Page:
Lisa: You have to enjoy the journey and have some patience and understand that everything is a process is one thing she’s always told me. You can’t expect everything to go the way you want it, so you have to be happy with things day to day and have big goals and small goals. You just can’t enjoy where you get if you don’t enjoy every day.

EN: What has been your favorite cross country course to date?

Lisa: I would have to say probably either one of the older Red Hills courses or The Fork. Both are done so well and they’re different venues. Certainly Red Hills, with the course going in and out of the trees and the crowds gives you a feel for riding in front of people. I love The Fork; it’s just a great event. The jumps are always really well done and the atmosphere is great.

EN: Do you have any lucky charms or superstitions?

Lisa: I’m not a very superstitious person, and I don’t have too much of a routine. I’m one of those people that always checks my tack, like if I have a working student or something, I always double check.

I used to not like to ride in white britches on cross country because I was afraid if I fell off in the water you’d see through them, but now I do it all the time!

I’m one of those crazy people who finds four-leaf clovers; they pretty much smack me in the face. If I find them, I generally pick them and give them to someone else, because I figure if I’m lucky enough to have that weird eye, then they get to be a part of the luck. Unless someone gives it to me, I don’t keep them. When I walked Jersey Fresh (last year), I literally picked like 14 or 15 — it was stupid.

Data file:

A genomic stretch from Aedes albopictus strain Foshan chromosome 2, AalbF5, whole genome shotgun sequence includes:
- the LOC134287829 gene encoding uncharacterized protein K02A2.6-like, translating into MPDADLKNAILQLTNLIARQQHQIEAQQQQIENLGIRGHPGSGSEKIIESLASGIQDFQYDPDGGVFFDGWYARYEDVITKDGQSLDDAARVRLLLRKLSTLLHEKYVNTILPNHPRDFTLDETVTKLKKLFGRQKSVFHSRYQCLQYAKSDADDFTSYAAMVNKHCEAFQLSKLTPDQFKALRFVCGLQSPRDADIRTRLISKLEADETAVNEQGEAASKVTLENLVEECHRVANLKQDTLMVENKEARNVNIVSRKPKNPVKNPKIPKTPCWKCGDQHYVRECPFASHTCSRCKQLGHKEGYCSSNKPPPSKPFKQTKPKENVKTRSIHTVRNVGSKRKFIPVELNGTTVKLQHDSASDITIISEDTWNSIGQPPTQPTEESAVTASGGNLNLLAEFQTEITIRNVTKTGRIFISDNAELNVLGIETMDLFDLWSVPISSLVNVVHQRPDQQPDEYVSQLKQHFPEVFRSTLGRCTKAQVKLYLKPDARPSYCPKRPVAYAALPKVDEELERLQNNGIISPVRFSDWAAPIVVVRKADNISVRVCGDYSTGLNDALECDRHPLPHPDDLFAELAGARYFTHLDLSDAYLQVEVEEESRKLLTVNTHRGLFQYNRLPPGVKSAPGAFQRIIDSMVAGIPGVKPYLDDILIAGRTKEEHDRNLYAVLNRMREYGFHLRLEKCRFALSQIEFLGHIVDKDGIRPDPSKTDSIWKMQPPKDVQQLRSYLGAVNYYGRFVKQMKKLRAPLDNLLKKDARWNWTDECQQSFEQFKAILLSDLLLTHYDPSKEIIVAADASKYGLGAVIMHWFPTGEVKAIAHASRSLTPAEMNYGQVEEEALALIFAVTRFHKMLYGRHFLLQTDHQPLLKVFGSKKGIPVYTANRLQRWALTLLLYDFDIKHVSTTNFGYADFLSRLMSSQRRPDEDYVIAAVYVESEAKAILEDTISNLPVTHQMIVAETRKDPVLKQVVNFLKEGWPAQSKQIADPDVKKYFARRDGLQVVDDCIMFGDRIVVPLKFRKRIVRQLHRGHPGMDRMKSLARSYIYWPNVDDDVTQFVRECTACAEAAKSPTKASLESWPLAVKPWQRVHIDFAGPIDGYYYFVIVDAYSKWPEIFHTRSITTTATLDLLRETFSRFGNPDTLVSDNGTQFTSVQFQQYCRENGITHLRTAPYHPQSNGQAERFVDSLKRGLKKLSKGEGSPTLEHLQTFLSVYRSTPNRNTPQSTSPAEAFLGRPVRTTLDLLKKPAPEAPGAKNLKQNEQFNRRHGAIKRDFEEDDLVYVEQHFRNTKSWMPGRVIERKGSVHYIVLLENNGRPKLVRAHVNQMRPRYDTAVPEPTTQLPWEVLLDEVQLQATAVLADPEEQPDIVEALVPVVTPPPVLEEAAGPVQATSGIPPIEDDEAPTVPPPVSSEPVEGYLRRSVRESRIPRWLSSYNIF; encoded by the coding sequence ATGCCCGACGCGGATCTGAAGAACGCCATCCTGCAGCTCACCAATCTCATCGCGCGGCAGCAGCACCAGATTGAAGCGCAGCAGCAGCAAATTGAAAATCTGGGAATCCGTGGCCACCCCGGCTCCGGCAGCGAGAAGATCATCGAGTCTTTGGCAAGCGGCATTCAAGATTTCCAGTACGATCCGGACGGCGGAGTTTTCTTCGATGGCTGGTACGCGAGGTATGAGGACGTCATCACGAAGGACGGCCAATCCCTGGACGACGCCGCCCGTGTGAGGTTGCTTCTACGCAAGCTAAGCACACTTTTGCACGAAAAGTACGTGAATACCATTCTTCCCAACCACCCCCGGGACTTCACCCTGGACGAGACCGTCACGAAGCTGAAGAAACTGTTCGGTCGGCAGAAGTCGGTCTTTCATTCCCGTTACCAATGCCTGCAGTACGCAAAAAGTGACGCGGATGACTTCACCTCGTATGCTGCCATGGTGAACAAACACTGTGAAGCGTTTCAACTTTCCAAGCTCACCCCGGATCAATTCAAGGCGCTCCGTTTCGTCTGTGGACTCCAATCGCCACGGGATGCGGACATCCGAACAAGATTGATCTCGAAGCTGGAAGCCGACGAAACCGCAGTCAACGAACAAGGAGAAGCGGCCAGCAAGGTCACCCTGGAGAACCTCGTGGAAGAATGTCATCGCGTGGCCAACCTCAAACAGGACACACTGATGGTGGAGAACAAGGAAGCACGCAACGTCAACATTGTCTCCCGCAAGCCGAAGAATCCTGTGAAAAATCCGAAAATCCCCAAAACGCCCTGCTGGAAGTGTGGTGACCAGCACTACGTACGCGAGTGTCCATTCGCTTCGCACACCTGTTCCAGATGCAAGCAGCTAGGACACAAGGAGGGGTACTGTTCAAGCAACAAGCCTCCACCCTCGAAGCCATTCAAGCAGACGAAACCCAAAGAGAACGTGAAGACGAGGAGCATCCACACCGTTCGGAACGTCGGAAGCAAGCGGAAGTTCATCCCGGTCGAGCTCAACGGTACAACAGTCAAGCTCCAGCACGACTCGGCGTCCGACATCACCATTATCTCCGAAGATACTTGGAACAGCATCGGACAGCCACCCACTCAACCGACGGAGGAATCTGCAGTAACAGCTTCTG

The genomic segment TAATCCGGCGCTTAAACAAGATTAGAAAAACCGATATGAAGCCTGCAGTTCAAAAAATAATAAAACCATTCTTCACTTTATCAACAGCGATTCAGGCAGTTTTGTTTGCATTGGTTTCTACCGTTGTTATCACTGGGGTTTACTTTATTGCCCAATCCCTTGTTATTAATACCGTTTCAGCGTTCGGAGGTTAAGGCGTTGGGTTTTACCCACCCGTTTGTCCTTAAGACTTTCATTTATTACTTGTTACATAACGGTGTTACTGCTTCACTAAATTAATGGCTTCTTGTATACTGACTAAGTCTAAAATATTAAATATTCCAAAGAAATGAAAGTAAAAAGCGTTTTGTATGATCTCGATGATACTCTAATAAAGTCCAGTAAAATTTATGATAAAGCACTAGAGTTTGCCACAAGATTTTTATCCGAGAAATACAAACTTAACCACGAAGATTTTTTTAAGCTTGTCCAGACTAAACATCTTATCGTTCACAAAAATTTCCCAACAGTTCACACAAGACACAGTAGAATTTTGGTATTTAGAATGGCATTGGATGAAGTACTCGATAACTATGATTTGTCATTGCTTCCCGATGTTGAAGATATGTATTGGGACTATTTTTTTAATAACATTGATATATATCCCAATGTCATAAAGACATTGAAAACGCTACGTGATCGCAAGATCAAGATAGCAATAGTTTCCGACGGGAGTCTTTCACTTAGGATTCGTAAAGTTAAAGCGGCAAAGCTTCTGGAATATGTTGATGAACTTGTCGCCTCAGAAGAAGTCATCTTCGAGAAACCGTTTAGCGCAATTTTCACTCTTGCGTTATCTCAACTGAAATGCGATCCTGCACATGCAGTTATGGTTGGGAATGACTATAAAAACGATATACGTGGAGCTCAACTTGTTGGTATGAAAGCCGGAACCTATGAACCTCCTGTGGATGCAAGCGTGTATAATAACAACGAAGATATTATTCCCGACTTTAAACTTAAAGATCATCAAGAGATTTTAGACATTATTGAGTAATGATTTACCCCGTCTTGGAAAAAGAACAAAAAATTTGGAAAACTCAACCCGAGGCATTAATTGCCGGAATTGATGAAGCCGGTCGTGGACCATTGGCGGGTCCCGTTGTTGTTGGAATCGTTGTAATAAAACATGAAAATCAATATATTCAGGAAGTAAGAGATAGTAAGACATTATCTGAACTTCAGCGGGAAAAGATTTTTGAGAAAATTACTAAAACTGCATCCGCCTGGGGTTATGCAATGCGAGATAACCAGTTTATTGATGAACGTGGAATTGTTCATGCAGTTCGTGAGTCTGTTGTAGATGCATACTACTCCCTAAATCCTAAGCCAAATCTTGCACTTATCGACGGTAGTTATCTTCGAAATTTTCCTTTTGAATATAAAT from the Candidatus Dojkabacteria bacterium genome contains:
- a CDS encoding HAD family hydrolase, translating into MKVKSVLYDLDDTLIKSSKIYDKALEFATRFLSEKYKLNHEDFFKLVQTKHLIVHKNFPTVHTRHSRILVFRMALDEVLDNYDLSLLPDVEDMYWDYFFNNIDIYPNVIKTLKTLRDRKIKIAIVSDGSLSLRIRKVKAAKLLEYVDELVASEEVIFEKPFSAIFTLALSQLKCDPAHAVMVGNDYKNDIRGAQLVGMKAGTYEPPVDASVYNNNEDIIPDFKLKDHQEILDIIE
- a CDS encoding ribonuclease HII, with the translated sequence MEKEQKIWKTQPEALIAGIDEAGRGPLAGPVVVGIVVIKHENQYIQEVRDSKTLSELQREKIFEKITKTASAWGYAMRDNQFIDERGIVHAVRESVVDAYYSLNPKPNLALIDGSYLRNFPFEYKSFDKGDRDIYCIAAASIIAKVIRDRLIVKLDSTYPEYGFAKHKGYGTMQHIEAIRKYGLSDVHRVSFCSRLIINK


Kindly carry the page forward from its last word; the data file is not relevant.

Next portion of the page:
Lisa Barry and F.I.S. Prince Charming at Richland Park. Photo by Kasey Mueller.

Lisa Barry and F.I.S. Prince Charming at Richland Park. Photo by Kasey Mueller.

EN: What would you say is your biggest strength/weakness as a rider?

Lisa: My weakness has always been emotions. I’m a very emotional person, so trying to keep my emotions out of my riding has been a lifelong task. I’ve always wanted to be really good at what I do, and I struggle with how badly I wanted it when something goes wrong and keeping my tears in check.

It’s a tough thing because I’m sort of known around our little circle as the one that cries. It’s never been like I’m not getting what I want; it’s just that I’m so passionate about what I do. It’s taken a lot of work with Karen and David to learn to take a breath and get my thoughts together. I’m certainly much, much better, but that’s been a weakness my whole life in lots of areas. I cry over commercials sometimes!